So, if you’re like me and you watched Brian Greene’s TED talk on string theory, you probably wonder how experiments on little strings vibrating in curled-up dimensions will affect our daily lives. In fact, there are plenty of ways, detailed in thisĀ list of how physics will change the future.

The first time I heard about the useful application of quantum mechanics was in the field of cryptography. As we store more and more of our personal information online, it’s that much more important for this data to remain well-encrypted. The race between code makers and code breakers has been close through the ages, but the cryptographers may finally win with the help of photons. Once quantum key distribution becomes the norm, it will be impossible for hackers to get into a system without announcing their presence, thereby defeating their purpose.

Quantum dots latched on to cancer cells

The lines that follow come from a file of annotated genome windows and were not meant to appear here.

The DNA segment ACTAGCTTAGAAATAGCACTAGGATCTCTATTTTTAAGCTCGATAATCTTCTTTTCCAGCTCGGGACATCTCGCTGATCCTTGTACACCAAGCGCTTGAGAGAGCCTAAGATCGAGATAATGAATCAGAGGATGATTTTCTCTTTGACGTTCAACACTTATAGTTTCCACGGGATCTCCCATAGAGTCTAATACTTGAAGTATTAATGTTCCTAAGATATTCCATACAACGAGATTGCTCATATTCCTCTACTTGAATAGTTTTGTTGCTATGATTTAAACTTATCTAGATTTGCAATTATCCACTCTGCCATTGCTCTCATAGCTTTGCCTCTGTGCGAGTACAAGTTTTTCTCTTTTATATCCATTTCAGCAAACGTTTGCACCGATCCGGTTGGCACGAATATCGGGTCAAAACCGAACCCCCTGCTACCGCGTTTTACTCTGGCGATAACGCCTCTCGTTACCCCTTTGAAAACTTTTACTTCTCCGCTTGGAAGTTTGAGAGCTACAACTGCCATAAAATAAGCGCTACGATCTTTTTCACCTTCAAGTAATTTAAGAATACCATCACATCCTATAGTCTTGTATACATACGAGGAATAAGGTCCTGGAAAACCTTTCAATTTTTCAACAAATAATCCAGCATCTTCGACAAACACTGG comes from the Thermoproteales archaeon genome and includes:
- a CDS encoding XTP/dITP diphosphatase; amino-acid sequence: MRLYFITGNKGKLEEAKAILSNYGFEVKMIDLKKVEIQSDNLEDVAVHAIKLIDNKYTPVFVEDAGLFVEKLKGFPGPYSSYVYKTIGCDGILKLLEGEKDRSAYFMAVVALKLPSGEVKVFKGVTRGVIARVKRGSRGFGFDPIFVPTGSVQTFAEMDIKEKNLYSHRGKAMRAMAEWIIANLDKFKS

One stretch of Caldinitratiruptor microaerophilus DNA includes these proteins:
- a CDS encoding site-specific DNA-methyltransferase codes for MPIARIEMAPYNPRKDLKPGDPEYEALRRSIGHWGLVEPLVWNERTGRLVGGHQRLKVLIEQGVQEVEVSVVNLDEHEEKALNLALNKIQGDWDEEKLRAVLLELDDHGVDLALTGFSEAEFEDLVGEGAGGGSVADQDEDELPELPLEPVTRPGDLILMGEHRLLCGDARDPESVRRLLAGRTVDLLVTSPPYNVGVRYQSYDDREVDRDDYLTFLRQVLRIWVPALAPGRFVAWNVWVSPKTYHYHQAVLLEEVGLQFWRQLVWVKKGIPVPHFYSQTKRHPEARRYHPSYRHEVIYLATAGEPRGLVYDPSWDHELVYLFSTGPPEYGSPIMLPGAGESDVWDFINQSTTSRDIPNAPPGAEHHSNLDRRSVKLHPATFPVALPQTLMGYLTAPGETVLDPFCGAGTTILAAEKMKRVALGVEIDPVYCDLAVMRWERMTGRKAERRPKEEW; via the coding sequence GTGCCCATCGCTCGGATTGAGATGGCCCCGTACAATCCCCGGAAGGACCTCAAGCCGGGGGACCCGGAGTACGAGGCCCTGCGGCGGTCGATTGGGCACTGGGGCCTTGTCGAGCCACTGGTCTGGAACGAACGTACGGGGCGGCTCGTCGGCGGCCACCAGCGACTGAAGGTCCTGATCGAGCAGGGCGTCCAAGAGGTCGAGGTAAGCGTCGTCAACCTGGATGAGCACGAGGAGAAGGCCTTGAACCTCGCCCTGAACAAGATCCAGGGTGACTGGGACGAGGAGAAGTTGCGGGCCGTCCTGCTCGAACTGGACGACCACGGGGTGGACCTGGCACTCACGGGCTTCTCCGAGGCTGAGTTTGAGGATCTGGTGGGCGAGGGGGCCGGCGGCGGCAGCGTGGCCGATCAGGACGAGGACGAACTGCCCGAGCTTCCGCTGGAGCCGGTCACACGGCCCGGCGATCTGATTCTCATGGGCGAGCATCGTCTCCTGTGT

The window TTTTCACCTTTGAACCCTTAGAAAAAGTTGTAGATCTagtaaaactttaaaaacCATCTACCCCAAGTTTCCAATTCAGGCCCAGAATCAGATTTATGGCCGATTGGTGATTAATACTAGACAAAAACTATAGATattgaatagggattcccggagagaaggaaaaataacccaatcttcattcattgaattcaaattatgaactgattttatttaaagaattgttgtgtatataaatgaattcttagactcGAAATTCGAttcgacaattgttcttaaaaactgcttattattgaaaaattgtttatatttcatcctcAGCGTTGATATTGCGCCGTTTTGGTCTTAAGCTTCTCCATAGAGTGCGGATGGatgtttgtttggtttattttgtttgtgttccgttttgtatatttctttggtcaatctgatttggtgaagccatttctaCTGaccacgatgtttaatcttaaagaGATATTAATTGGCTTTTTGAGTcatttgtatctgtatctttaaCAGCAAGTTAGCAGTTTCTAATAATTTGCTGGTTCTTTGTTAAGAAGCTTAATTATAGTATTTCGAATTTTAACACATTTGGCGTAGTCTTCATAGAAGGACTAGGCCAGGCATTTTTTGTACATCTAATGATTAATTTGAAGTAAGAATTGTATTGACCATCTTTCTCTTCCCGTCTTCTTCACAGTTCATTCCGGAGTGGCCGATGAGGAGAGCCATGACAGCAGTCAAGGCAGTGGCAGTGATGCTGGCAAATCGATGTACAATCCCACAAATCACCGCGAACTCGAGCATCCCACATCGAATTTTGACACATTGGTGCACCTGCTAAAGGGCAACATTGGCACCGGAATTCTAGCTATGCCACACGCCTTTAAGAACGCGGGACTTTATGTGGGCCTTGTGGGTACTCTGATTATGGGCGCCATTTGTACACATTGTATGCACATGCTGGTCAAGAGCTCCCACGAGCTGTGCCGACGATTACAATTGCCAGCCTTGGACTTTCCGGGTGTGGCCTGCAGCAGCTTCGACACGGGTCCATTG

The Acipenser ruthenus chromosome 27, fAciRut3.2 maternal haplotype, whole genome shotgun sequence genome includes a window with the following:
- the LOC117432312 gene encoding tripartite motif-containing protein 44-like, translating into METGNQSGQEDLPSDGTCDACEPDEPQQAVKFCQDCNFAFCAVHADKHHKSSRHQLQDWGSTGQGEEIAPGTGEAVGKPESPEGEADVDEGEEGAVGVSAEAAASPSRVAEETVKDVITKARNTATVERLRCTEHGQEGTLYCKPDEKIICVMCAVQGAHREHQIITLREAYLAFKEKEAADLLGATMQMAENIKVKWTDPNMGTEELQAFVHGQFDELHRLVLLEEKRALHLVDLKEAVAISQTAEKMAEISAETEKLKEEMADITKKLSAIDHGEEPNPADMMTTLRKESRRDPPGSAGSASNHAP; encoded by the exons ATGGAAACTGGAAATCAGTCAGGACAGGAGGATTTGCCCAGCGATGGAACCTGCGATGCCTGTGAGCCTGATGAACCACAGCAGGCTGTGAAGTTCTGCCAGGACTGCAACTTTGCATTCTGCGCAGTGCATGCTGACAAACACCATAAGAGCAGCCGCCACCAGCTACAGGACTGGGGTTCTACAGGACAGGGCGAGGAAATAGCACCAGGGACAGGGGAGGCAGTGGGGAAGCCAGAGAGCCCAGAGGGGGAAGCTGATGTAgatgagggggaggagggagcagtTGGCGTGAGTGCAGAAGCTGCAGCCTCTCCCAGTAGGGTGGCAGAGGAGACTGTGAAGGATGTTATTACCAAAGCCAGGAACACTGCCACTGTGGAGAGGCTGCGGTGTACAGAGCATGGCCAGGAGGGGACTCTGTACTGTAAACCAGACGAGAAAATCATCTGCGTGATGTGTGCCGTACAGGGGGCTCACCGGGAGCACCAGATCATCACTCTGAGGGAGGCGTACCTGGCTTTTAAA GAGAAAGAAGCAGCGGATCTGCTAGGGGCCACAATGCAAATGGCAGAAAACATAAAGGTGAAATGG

Cancer cells might not be able to go undetected anymore, either. Quantum “dots,” tiny semiconductor crystals, glow when exposed to ultraviolet radiation and, when coated with the right substance, latch on to cancer cells. Doctors can then pinpoint exactly which cells to target with treatment while leaving the rest of the healthy cells alone.

Meanwhile, in Brazil, scientists are using quantum physics to replicate turbulence in the lab so that someday we may be able to predict the chaotic swirls in gas and liquids. Flights will become smoother and weather reports more reliable.

But then again, if you want to just skip the security lines altogether you can always invest in transportation research. Scientists have been able to scan molecules and reconstruct them elsewhere…but don’t recycle your 3 oz liquid bottles yet: these aren’t exact copies of the molecules, they are twins. In the process of teleportation the original is destroyed. Sound like a good plot line? It’s already been done; beautifully, in my opinion, in 2006’s The Prestige (it’s a great movie so if you don’t want the ending ruined don’t watch the following clip):